Begin by finding a comfortable position. Ideally seated with your back fairly straight but not overly so and both feet gently on the floor. Breathe in for three full seconds, gently hold your breath for three seconds, breath out for three seconds, and hold it for three seconds. The best number to count to will be different for everyone and depend on how quickly you count. Listen to what your body is telling you so that your breath feels relaxed. Alternatively, the words, “Mother, Son, Spirit” can be used instead of counting to orient your prayer towards the One who is Three. You can do a few rounds of this, maybe four or five times, to help settle you into the space where you are. Listen to your body and it will tell you when you have done it enough.

At times we struggle to find a peaceful rhythm for our breath. We can get too caught up in trying to do it right and our techniques can end up getting in the way. If you are struggling in this manner, try doing a deep yawn. The kind of yawn which uses your whole face, makes a cute little sound, and includes a deep sigh of relief at the end. It sounds silly but it really helps. Animals do this too. Have you ever noticed that a dog will yawn even when you know she isn’t tired? A yawn resets our body from being on alert to being relaxed and safe. That’s why a yawn is contagious, it is how the pack passes along the message that things are safe and we can relax. Our animal nature understands this and responds well to it.

After you have gathered your breath in this way, return to a normal breathing pattern. Your breathing should be sustainable and not feel forced. Allow your out-breaths to be a little slower and longer than your in-breaths. The idea is to relax the body and soothe it into peaceful rest. With each in-breath imagine the peace of Christ pouring into your body and with each out-breath imagine all the stress you carry in your body dissipating. With the first breath feel the stress in your head dissipating. Let your eyes become softer and your jaws release their tight grip. With each following breath move down your body relaxing your neck and shoulders, chest and back, arms and legs, fingers and toes, etc.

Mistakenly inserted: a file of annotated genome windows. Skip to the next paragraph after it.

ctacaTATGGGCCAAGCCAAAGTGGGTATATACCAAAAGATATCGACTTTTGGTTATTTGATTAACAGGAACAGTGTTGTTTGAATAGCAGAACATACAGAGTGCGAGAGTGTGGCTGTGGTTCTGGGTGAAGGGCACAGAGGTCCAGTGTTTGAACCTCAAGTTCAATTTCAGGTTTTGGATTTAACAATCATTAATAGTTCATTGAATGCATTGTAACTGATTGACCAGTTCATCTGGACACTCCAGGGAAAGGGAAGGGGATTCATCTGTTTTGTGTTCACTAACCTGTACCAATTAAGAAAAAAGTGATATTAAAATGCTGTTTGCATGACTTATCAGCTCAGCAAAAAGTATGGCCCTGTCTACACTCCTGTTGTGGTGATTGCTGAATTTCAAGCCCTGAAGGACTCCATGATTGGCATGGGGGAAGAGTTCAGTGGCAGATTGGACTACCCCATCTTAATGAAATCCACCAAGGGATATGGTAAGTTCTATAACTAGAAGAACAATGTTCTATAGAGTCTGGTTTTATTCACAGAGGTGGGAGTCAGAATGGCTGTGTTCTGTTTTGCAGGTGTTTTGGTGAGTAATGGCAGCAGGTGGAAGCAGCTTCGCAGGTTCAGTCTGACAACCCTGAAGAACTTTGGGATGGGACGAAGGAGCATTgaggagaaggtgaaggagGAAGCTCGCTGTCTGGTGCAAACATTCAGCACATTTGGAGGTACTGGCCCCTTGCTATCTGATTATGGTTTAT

After you have shone the light of Christ’s peace all through your body, return your focus to your head and release all the chaotic thoughts carried there. Then return your focus to your heart and release all the chaotic feelings carried there. Once you have finished this prayer, and found peace in your body, the ground is prepared for contemplation and mental prayer. The peace of the outer person paves the way for the peace of the inner person. 

By grounding our practice in the breath, we are submitting to the sacred ebb and flow of the circle of life. We are acknowledging our place within creation and allowing our being to mingle freely with the rest of God’s creatures. We are intertwined with all of creation because our breath is one and the same as the breath every other person in the past, present and future has breathed, is breathing, or will breathe. It is also the same breath that the trees and animals breathe. There is no greater form of communion than that which God has created us to partake in without ceasing. We need only recognise it, bless it, and use it to praise our God.